HANAC, created in 1972, provides an array of services, including the development of affordable housing and the provision social services for New York City’s most vulnerable populations. HANAC has developed and manages a portfolio of over 600 affordable housing units with onsite social services for their tenants. The HANAC Corona Senior Residence is an eight-story, 68-unit, 58,000-square foot affordable housing apartment building for very low-income seniors. It is the very first affordable senior housing development in the country that meets the design standards of the Passive House Institute. Of the 68 units, there is one two-bedroom unit, 61 one-bedroom units, and six studio apartments.

A “passive house” building is a structure built on the principles of the Passive House Institute (PHI), an independent research organization founded in Germany that is dedicated to the researching and development of construction concepts, building components, planning tools, and quality assurance for extraordinarily energy-efficient buildings that are comfortable, affordable, and ecological – all at the same time. Passive house buildings are constructed in such a way that their heating- and cooling-related energy use saves up to 75% over typical new builds (and saves up to 90% over traditional building stock). They do this, in part, by making the most of energy sources inside the building – residents’ body heat or solar heat entering the building, for example, while a high-efficiency heat-recovery unit reuses the heat contained in the exhaust air. Similarly, extremely well-constructed and -insulated windows, exterior walls, roof, and floor slab keep heat in during winters and out during summers. The ventilation systems used in passive house buildings are designed to supply continuous fresh air without creating uncomfortable drafts.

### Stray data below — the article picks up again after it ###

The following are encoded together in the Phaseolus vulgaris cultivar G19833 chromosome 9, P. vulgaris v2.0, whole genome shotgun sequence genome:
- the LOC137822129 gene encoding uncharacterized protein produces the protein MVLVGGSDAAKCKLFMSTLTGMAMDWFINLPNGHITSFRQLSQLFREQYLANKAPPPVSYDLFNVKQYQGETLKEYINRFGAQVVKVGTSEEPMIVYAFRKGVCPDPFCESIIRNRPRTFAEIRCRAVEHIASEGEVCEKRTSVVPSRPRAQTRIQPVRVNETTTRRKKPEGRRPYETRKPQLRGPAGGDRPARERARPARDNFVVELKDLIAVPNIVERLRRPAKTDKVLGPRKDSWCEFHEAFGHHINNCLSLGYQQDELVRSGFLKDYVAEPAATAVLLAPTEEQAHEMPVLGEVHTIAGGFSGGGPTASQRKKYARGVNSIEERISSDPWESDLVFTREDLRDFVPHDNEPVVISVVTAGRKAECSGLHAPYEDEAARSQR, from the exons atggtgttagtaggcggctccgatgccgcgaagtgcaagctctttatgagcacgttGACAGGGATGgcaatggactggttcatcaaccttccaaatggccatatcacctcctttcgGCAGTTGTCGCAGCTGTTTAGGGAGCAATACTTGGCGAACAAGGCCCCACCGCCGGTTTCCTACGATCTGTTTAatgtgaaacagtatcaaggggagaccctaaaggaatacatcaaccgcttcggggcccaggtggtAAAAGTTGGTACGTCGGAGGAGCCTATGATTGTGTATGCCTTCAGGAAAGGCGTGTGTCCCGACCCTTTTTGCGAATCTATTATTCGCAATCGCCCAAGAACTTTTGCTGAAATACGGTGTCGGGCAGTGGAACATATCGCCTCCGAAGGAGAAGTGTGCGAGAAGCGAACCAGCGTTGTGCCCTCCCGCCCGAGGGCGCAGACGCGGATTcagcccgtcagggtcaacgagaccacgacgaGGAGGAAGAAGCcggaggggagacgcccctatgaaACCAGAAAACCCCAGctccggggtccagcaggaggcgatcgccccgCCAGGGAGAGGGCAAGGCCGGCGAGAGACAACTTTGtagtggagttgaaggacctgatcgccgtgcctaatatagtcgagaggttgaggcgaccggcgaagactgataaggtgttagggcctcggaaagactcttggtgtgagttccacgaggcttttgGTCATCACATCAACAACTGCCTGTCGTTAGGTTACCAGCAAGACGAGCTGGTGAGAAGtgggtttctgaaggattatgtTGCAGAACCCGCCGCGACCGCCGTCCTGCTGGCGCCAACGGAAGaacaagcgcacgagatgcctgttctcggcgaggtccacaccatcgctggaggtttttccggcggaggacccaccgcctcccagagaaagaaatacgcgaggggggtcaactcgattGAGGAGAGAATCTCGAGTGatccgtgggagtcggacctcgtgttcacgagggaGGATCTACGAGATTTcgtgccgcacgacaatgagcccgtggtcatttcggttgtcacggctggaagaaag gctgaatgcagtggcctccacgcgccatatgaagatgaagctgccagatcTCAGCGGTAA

According to Tooman, conforming to the passive house building’s reduced energy-consumption requirements was the team’s biggest challenge. “These types of ultra-energy efficient designs are becoming much more popular, both city-wide and worldwide. Passive house requirements go well beyond those of LEED-certified buildings – the energy consumption is much, much lower,” he noted. The CTA team worked within a “super-insulated” building envelope to reduce energy consumption within the space.